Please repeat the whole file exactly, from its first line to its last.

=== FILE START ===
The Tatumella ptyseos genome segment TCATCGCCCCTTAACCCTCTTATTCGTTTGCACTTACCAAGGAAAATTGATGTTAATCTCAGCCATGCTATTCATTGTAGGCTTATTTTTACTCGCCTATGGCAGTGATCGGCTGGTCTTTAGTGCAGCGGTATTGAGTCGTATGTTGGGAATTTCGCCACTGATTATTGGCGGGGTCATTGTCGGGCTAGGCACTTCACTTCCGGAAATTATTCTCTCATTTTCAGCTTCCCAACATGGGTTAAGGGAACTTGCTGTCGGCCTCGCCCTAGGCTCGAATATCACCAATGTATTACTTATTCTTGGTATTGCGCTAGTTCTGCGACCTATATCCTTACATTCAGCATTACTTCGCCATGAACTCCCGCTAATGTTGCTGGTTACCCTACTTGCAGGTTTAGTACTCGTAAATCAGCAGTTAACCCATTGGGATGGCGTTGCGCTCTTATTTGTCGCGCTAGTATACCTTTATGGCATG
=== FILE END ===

The Tatumella ptyseos genome segment TCATCGCCCCTTAACCCTCTTATTCGTTTGCACTTACCAAGGAAAATTGATGTTAATCTCAGCCATGCTATTCATTGTAGGCTTATTTTTACTCGCCTATGGCAGTGATCGGCTGGTCTTTAGTGCAGCGGTATTGAGTCGTATGTTGGGAATTTCGCCACTGATTATTGGCGGGGTCATTGTCGGGCTAGGCACTTCACTTCCGGAAATTATTCTCTCATTTTCAGCTTCCCAACATGGGTTAAGGGAACTTGCTGTCGGCCTCGCCCTAGGCTCGAATATCACCAATGTATTACTTATTCTTGGTATTGCGCTAGTTCTGCGACCTATATCCTTACATTCAGCATTACTTCGCCATGAACTCCCGCTAATGTTGCTGGTTACCCTACTTGCAGGTTTAGTACTCGTAAATCAGCAGTTAACCCATTGGGATGGCGTTGCGCTCTTATTTGTCGCGCTAGTATACCTTTATGGCATG